Media groups have come out in favor of Julian Assange, urging the US to drop the charges against him.
Twelve years ago Monday, a collection of media outlets published portions of the 250,000 secret documents Assange gained access to in his role as Director of WikiLeaks. Since then, Assange has been wanted by US authorities and spent years holed up in the Ecuadorian embassy in the UK before Ecuador revoked his asylum in 2019. Assange was set to be extradited to the US, but his legal team is currently fighting extradition, leaving him in London’s Belmarsh prison.
According to The Guardian, a group of media outlets are petitioning the US government to drop its charges against Assange. The group includes The Guardian, The New York Times, Le Monde, Der Spiegel, and El País.
Below is a copy of the letter in its entirety:
Publishing is not a crime: The US government should end its prosecution of Julian Assange for publishing secrets.
Twelve years ago, on November 28th 2010, our five international media outlets – the New York Times, the Guardian, Le Monde, El País and Der Spiegel – published a series of revelations in cooperation with WikiLeaks that made the headlines around the globe.
“Cablegate”, a set of 251,000 confidential cables from the US state department, disclosed corruption, diplomatic scandals and spy affairs on an international scale.
In the words of the New York Times, the documents told “the unvarnished story of how the government makes its biggest decisions, the decisions that cost the country most heavily in lives and money”. Even now in 2022, journalists and historians continue to publish new revelations, using the unique trove of documents.
For Julian Assange, publisher of WikLeaks, the publication of “Cablegate” and several other related leaks had the most severe consequences. On April 12th 2019, Assange was arrested in London on a US arrest warrant, and has now been held for three and a half years in a high-security British prison usually used for terrorists and members of organised crime groups. He faces extradition to the US and a sentence of up to 175 years in an American maximum-security prison.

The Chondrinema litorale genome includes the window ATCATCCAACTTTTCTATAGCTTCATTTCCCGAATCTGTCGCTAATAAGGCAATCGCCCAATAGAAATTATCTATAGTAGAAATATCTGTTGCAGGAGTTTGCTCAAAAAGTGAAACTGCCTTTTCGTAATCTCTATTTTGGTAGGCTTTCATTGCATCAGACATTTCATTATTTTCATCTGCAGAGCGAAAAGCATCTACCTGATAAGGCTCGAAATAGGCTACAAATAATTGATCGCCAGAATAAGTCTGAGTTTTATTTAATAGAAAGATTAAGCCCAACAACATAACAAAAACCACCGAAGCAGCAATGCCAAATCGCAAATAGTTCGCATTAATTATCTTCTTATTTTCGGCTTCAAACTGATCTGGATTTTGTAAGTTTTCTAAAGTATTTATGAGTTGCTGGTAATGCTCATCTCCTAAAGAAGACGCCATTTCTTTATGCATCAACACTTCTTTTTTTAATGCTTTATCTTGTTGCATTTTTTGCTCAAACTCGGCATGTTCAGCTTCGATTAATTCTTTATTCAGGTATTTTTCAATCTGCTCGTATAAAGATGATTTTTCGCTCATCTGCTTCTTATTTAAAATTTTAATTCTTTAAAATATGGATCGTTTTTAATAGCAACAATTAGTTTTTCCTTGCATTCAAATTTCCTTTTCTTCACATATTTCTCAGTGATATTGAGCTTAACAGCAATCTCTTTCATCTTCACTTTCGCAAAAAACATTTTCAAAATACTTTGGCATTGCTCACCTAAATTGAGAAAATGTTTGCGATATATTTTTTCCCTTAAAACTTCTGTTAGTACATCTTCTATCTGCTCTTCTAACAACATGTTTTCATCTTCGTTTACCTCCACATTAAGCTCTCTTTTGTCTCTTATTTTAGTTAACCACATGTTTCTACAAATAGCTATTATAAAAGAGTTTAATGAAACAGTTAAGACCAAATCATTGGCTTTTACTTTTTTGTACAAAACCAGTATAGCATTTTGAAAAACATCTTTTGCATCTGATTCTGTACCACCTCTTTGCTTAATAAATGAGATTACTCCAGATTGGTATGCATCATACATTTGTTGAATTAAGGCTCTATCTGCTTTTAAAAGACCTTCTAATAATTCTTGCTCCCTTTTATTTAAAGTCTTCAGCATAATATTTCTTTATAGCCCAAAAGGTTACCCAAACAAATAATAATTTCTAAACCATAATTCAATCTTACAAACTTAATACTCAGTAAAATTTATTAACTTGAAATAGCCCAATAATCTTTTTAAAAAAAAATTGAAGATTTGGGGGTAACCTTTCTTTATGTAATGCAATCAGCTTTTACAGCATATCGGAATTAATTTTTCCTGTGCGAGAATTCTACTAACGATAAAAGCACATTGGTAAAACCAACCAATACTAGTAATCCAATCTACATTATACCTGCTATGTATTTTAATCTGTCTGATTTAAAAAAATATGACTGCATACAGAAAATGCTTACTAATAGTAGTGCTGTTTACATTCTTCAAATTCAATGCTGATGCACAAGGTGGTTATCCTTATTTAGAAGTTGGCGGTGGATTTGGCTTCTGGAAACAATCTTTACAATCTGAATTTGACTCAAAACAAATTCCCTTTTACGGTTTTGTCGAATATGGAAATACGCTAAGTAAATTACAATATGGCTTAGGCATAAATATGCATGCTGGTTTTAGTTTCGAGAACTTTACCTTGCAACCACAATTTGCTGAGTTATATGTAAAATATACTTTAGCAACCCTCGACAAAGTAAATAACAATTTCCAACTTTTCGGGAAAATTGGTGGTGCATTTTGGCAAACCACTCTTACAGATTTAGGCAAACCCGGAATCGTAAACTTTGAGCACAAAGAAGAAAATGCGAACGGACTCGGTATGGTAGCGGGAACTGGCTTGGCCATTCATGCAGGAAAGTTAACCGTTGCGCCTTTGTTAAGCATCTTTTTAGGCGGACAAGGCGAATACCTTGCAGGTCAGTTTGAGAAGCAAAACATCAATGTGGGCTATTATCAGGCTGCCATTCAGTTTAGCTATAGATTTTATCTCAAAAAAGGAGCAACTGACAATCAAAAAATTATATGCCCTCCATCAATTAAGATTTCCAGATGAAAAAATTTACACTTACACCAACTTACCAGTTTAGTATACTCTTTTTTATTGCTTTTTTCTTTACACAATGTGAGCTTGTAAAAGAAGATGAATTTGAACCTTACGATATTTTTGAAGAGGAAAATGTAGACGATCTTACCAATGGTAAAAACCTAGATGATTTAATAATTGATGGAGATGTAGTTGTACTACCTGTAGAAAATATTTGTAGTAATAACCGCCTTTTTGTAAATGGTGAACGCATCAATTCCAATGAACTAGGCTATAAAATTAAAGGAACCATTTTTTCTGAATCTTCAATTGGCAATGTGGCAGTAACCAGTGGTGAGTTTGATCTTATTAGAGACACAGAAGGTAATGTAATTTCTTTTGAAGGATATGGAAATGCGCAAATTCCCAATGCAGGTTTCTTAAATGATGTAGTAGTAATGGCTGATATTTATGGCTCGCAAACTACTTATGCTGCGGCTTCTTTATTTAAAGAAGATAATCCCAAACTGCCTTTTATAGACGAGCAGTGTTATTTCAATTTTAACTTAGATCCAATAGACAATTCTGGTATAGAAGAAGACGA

This group of editors and publishers, all of whom had worked with Assange, felt the need to publicly criticise his conduct in 2011 when unredacted copies of the cables were released, and some of us are concerned about the allegations in the indictment that he attempted to aid in computer intrusion of a classified database. But we come together now to express our grave concerns about the continued prosecution of Julian Assange for obtaining and publishing classified materials.
The Obama-Biden administration, in office during the WikiLeaks publication in 2010, refrained from indicting Assange, explaining that they would have had to indict journalists from major news outlets too. Their position placed a premium on press freedom, despite its uncomfortable consequences. Under Donald Trump however, the position changed. The DoJ relied on an old law, the Espionage Act of 1917 (designed to prosecute potential spies during world war one), which has never been used to prosecute a publisher or broadcaster.
This indictment sets a dangerous precedent, and threatens to undermine America’s first amendment and the freedom of the press.
Obtaining and disclosing sensitive information when necessary in the public interest is a core part of the daily work of journalists. If that work is criminalised, our public discourse and our democracies are made significantly weaker.
Twelve years after the publication of “Cablegate”, it is time for the US government to end its prosecution of Julian Assange for publishing secrets.
Publishing is not a crime.
The editors and publishers of:
The New York Times